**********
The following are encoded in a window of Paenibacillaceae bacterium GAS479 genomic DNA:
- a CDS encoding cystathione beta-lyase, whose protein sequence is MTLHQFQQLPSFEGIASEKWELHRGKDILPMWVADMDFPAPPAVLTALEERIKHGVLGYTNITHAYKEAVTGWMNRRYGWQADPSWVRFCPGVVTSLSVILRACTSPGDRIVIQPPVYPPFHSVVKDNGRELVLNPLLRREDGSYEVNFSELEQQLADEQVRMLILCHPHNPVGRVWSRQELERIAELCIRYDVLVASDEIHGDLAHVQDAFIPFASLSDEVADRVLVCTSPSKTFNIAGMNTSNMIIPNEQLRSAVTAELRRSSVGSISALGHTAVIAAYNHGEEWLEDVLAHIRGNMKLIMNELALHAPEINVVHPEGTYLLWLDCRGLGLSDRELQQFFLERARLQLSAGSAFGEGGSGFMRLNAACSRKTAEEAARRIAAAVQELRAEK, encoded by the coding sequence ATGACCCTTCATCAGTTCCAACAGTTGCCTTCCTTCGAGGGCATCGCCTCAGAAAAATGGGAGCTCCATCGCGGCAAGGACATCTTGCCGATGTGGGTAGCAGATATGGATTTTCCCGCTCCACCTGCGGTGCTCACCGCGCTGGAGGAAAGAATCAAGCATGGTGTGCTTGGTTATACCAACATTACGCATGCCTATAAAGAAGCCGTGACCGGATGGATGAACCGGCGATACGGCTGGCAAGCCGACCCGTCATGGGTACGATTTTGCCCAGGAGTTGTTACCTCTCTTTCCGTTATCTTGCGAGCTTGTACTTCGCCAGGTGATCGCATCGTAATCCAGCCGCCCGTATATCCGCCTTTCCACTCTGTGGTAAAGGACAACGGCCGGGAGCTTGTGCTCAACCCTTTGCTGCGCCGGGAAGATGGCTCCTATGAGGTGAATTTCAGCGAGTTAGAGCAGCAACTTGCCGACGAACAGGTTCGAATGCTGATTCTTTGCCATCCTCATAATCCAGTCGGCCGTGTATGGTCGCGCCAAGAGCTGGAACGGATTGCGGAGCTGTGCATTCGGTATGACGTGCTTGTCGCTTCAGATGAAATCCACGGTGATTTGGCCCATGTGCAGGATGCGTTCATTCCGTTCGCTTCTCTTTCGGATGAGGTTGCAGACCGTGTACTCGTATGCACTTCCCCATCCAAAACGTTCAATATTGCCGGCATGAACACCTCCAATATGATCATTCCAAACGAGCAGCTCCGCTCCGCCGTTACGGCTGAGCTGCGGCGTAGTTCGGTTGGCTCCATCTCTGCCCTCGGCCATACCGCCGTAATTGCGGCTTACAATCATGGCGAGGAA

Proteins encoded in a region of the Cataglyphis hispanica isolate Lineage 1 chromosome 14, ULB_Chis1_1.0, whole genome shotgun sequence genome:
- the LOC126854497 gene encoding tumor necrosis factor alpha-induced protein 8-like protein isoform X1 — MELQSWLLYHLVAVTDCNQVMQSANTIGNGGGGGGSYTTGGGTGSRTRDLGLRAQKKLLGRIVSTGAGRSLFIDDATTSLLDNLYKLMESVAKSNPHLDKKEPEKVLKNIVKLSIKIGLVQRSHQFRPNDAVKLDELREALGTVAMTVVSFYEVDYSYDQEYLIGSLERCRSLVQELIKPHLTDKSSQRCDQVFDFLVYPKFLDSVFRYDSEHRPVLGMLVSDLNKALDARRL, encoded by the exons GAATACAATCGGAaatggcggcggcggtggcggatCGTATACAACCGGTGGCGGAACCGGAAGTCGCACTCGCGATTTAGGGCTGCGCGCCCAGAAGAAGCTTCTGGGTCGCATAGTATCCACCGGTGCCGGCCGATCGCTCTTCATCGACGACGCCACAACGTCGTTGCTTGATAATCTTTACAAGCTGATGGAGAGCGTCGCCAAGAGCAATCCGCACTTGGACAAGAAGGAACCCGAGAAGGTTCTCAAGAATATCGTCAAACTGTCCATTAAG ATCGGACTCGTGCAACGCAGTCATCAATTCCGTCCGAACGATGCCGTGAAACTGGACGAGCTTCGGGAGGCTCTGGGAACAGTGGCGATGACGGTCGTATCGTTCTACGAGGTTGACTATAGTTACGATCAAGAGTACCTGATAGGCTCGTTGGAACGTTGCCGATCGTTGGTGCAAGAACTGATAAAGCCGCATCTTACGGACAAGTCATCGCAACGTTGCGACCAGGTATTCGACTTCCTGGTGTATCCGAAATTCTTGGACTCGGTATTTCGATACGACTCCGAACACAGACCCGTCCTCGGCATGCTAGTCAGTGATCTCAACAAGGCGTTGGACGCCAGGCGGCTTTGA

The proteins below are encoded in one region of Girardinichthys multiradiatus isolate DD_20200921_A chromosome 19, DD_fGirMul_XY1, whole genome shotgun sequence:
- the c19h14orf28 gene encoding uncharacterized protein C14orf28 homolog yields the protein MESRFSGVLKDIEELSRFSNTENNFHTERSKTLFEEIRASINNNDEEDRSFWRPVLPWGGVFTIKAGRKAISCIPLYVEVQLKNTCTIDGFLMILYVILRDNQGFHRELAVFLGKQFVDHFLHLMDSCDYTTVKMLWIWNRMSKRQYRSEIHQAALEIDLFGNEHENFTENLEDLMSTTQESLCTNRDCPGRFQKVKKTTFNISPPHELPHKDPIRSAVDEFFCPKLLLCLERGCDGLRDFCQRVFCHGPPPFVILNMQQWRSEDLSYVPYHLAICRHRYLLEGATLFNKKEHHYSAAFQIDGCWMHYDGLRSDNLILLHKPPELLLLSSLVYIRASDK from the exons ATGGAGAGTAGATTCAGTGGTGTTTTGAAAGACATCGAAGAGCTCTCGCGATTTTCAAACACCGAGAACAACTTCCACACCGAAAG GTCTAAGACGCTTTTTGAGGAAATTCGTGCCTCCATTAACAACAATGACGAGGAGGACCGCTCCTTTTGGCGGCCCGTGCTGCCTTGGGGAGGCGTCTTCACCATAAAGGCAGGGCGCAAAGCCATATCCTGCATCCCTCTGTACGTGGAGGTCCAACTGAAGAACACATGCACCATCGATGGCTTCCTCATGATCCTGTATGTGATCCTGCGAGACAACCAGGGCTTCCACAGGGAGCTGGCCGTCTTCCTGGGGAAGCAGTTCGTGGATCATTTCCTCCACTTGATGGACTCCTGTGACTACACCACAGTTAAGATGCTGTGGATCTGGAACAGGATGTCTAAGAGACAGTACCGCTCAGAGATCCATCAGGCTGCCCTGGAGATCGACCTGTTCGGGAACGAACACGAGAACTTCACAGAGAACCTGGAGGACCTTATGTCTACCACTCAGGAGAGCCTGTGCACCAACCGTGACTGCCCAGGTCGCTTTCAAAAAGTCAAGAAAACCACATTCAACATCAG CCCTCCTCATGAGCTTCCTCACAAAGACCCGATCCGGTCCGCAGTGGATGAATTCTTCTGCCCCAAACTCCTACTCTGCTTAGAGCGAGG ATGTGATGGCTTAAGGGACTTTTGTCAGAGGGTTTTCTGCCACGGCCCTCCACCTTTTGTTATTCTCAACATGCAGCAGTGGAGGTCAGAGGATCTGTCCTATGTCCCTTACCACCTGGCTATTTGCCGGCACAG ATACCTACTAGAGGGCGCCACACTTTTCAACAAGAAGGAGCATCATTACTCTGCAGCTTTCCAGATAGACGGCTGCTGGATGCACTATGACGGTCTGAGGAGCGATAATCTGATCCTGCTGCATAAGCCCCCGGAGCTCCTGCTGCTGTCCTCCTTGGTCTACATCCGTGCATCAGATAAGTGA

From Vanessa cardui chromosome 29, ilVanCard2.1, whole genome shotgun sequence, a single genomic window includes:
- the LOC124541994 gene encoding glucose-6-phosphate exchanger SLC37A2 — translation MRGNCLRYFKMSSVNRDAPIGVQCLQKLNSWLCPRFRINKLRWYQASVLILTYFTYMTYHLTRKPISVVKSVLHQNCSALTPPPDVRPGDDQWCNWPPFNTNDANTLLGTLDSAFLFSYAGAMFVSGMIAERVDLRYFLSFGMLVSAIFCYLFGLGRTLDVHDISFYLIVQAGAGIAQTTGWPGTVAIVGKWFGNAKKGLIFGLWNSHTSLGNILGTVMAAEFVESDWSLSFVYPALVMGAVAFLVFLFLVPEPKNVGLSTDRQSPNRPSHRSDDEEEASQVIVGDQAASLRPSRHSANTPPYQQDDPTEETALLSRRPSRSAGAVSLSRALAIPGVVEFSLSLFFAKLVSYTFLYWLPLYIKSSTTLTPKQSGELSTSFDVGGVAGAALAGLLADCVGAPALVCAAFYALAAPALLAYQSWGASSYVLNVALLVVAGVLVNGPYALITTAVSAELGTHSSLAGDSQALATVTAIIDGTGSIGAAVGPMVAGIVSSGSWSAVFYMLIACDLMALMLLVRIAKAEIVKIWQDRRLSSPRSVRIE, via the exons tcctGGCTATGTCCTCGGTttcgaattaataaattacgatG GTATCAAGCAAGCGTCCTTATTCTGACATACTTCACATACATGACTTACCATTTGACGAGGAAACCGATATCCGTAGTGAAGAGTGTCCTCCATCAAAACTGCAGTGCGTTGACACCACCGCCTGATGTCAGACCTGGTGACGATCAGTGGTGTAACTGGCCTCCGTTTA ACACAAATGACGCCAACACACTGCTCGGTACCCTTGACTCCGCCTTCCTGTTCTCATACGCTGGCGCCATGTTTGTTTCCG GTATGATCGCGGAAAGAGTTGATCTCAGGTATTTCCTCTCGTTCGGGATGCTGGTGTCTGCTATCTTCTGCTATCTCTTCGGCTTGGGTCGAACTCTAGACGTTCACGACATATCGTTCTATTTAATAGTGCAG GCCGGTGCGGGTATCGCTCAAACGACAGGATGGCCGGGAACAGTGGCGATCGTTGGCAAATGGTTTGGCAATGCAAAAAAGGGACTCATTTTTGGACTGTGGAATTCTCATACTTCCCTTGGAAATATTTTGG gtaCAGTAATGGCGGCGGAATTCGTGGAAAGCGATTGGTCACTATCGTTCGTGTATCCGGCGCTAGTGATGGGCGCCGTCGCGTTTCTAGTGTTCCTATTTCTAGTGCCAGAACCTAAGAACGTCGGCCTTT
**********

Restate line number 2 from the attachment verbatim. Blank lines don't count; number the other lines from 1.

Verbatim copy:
- a CDS encoding cystathione beta-lyase, whose protein sequence is MTLHQFQQLPSFEGIASEKWELHRGKDILPMWVADMDFPAPPAVLTALEERIKHGVLGYTNITHAYKEAVTGWMNRRYGWQADPSWVRFCPGVVTSLSVILRACTSPGDRIVIQPPVYPPFHSVVKDNGRELVLNPLLRREDGSYEVNFSELEQQLADEQVRMLILCHPHNPVGRVWSRQELERIAELCIRYDVLVASDEIHGDLAHVQDAFIPFASLSDEVADRVLVCTSPSKTFNIAGMNTSNMIIPNEQLRSAVTAELRRSSVGSISALGHTAVIAAYNHGEEWLEDVLAHIRGNMKLIMNELALHAPEINVVHPEGTYLLWLDCRGLGLSDRELQQFFLERARLQLSAGSAFGEGGSGFMRLNAACSRKTAEEAARRIAAAVQELRAEK, encoded by the coding sequence ATGACCCTTCATCAGTTCCAACAGTTGCCTTCCTTCGAGGGCATCGCCTCAGAAAAATGGGAGCTCCATCGCGGCAAGGACATCTTGCCGATGTGGGTAGCAGATATGGATTTTCCCGCTCCACCTGCGGTGCTCACCGCGCTGGAGGAAAGAATCAAGCATGGTGTGCTTGGTTATACCAACATTACGCATGCCTATAAAGAAGCCGTGACCGGATGGATGAACCGGCGATACGGCTGGCAAGCCGACCCGTCATGGGTACGATTTTGCCCAGGAGTTGTTACCTCTCTTTCCGTTATCTTGCGAGCTTGTACTTCGCCAGGTGATCGCATCGTAATCCAGCCGCCCGTATATCCGCCTTTCCACTCTGTGGTAAAGGACAACGGCCGGGAGCTTGTGCTCAACCCTTTGCTGCGCCGGGAAGATGGCTCCTATGAGGTGAATTTCAGCGAGTTAGAGCAGCAACTTGCCGACGAACAGGTTCGAATGCTGATTCTTTGCCATCCTCATAATCCAGTCGGCCGTGTATGGTCGCGCCAAGAGCTGGAACGGATTGCGGAGCTGTGCATTCGGTATGACGTGCTTGTCGCTTCAGATGAAATCCACGGTGATTTGGCCCATGTGCAGGATGCGTTCATTCCGTTCGCTTCTCTTTCGGATGAGGTTGCAGACCGTGTACTCGTATGCACTTCCCCATCCAAAACGTTCAATATTGCCGGCATGAACACCTCCAATATGATCATTCCAAACGAGCAGCTCCGCTCCGCCGTTACGGCTGAGCTGCGGCGTAGTTCGGTTGGCTCCATCTCTGCCCTCGGCCATACCGCCGTAATTGCGGCTTACAATCATGGCGAGGAA